Qalandiya, יום א' 22.11.09, אחה"צ
The coffee salesman, who stands with his cart at the entrance to the
checkpoint, told us that a few days earlier, during the morning hours, the
peddlers had noticed a group of inspectors from city hall; they were escorted
by police officers and were getting ready for a raid. Each one of the peddlers
got hold of his cart and ran towards the alleys at the refugee camp. He told us
the sugar fell into the coffee container, and that boiling water had spilled on
top of that mixture. But he managed to keep his cart and even avoided getting
fined. The inspectors wondered around until noon but weren't able to get hold
of anyone- until the next time.
Every couple of months those officials hold a raid in that area, which
is under the jurisdiction of the municipality of Jerusalem, and fine those who
only barely manage to make ends meet, under pretext that they don't' have a
peddlers license. How could they obtain such a license?- Most of them aren't
residents of that area and none of them has the required ID, which if they did
have they wouldn't be obliged to stand at the entrance of the checkpoint from
sunrise to sunset. Other than that, peddler's licenses aren't issued for people
who live on the dark side of the moon.
City hall fines the "outlaws" but doesn't bother to provide
those living under its jurisdiction with basic services: the garbage doesn't
get vacated, not even once in every couple of months, but is burned inside the
garbage disposer by the residents.
The lines leading to the inspection area moved slowly, tens of people
were waiting in each one of the three lanes that were open. We each stood
inside one of the lane. The line in which I stood worked in a horizontal
manner: people stood crowded by the turnstiles, they were clenched together and
the movement of the line was in accordance with the movement of the whole
group, and not of that of the individual at the beginning of the line. This
took 25 minutes. The soldiers sitting behind the dirty bullet proof glasses
were in no hurry, they did their job as slow as possible handing out
educational pointers from time to time.
A young man with a baby in his arms pressed the intercom button in hope
that the soldiers might notice him and open the gate intended for strollers.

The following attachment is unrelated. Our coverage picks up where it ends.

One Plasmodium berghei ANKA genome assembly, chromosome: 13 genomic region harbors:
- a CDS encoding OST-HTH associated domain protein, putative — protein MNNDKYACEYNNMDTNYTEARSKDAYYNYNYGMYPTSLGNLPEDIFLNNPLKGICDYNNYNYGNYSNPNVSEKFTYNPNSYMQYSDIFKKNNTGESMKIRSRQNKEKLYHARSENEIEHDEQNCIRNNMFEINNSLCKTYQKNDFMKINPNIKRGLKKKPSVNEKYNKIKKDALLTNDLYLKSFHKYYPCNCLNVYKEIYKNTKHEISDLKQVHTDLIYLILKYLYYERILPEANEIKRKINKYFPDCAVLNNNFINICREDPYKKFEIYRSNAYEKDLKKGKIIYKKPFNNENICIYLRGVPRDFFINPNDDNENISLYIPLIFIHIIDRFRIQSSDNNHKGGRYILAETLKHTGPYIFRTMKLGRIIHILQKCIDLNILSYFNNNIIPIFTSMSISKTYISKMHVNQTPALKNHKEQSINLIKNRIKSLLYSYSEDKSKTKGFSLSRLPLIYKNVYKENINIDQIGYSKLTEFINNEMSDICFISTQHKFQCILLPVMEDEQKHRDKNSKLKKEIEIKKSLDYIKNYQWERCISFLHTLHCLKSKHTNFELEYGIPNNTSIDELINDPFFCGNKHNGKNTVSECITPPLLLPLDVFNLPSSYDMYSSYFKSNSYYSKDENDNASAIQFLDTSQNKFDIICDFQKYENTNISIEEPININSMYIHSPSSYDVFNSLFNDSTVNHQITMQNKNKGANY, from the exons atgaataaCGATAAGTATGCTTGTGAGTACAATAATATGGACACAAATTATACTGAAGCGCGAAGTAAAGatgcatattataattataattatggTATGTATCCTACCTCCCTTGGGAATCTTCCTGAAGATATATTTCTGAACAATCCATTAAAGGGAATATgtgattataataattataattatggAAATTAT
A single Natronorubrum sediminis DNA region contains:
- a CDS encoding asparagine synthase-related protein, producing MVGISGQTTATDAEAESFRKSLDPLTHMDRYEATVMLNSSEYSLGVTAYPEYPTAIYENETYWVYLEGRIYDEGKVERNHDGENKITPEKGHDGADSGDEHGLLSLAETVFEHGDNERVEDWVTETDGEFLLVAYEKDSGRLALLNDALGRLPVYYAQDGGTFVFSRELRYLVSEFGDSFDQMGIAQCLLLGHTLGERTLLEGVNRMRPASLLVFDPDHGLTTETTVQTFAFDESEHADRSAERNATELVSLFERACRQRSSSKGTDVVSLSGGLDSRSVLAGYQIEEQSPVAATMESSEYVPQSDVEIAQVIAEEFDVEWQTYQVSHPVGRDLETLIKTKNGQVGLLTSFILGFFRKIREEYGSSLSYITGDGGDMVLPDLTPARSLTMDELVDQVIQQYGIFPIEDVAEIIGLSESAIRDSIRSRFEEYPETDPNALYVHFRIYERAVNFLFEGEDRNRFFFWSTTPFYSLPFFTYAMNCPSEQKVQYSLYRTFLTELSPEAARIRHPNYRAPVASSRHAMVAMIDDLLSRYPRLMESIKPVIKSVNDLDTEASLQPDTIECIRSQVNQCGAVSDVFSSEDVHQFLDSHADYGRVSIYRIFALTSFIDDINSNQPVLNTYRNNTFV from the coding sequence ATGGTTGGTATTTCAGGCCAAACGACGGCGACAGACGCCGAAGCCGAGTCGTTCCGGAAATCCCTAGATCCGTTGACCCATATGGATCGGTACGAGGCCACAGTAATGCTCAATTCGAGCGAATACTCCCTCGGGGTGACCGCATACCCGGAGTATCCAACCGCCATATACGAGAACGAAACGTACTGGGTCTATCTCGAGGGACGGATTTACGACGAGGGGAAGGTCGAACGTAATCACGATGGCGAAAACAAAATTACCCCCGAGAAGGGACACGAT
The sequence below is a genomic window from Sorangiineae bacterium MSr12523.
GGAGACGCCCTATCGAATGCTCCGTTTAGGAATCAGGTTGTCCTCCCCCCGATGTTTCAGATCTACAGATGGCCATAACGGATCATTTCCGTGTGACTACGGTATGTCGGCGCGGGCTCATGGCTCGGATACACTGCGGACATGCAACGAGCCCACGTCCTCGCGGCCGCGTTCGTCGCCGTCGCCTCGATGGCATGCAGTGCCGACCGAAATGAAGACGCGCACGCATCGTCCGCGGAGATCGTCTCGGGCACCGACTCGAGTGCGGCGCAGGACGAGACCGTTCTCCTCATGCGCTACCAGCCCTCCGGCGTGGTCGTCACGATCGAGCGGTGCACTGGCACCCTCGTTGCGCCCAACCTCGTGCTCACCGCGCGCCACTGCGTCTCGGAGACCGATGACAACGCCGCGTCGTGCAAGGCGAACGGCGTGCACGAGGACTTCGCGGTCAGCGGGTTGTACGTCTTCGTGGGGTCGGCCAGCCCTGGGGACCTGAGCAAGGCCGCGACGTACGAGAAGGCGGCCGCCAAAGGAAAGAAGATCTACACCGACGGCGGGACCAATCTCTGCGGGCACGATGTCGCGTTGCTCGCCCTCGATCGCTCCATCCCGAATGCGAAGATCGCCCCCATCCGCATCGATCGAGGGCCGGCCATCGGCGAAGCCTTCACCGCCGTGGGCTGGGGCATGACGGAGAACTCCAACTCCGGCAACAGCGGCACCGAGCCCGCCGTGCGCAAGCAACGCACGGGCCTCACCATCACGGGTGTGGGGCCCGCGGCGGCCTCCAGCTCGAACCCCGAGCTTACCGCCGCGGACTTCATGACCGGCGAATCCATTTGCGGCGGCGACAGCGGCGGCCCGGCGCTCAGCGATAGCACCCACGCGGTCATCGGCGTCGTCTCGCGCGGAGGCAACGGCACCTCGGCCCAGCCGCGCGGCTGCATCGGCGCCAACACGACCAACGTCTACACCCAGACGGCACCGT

But the intercom was disabled and the man had to fold the stroller and cram
together with it in the turnstile while I was holding the weeping baby.
A man who was on his way to his home in Gaza, was inspected strictly and
with suspicion- he had to walk back and forth under the metal detector, while
passing to the other side he noticed he had left his watch in the inspection
area. But he couldn't communicate with the people behind the window and making
the whole way back again might take too much time, so he had given up on the
Ambulances were transferring a cancer patient in a critical condition
from one to the other, his destination was Augusta-Victoria hospital. The
blanket slipped from his body and his pain and wretchedness were exposed to all,
he no hope for privacy or for the protection of his dignity.
Who is supposed to protect the law from those in charge of enforcing
Apparently everything or nearly everything is personal. The commander of
the passage, superintendent Abu-Hatzera, had pick me out from all those
standing on the side walk at the vehicle checkpoint, and threaten to detain and
arrest me for coming back to the place in spite of his request/demand.
Towards sundown, the waiting shed transforms to a gathering place for
men arriving from their distant work place, they don't return home until the
end of the week because of the distance and the checkpoints. They rent horrid
rooms at the refugee camp, which was where we met our acquaintance that said:
"The Jews have two faces, a white one and a black one. You are
the white face".